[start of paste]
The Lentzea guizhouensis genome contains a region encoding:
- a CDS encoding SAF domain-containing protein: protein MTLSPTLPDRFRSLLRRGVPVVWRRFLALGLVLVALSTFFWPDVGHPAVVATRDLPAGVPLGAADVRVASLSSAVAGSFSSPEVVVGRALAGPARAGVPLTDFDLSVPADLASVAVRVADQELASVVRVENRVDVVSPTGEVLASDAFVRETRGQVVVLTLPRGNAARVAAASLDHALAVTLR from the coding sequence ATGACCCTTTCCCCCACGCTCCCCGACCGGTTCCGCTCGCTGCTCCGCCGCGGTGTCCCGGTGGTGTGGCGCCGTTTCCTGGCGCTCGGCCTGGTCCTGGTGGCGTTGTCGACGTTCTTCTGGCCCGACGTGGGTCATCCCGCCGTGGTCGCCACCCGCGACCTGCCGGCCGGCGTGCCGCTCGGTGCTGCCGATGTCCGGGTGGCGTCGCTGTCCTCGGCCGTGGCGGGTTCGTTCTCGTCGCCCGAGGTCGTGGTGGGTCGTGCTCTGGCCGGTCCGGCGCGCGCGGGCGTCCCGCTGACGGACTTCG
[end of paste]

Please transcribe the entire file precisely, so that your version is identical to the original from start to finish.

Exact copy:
The Lentzea guizhouensis genome contains a region encoding:
- a CDS encoding SAF domain-containing protein: protein MTLSPTLPDRFRSLLRRGVPVVWRRFLALGLVLVALSTFFWPDVGHPAVVATRDLPAGVPLGAADVRVASLSSAVAGSFSSPEVVVGRALAGPARAGVPLTDFDLSVPADLASVAVRVADQELASVVRVENRVDVVSPTGEVLASDAFVRETRGQVVVLTLPRGNAARVAAASLDHALAVTLR from the coding sequence ATGACCCTTTCCCCCACGCTCCCCGACCGGTTCCGCTCGCTGCTCCGCCGCGGTGTCCCGGTGGTGTGGCGCCGTTTCCTGGCGCTCGGCCTGGTCCTGGTGGCGTTGTCGACGTTCTTCTGGCCCGACGTGGGTCATCCCGCCGTGGTCGCCACCCGCGACCTGCCGGCCGGCGTGCCGCTCGGTGCTGCCGATGTCCGGGTGGCGTCGCTGTCCTCGGCCGTGGCGGGTTCGTTCTCGTCGCCCGAGGTCGTGGTGGGTCGTGCTCTGGCCGGTCCGGCGCGCGCGGGCGTCCCGCTGACGGACTTCG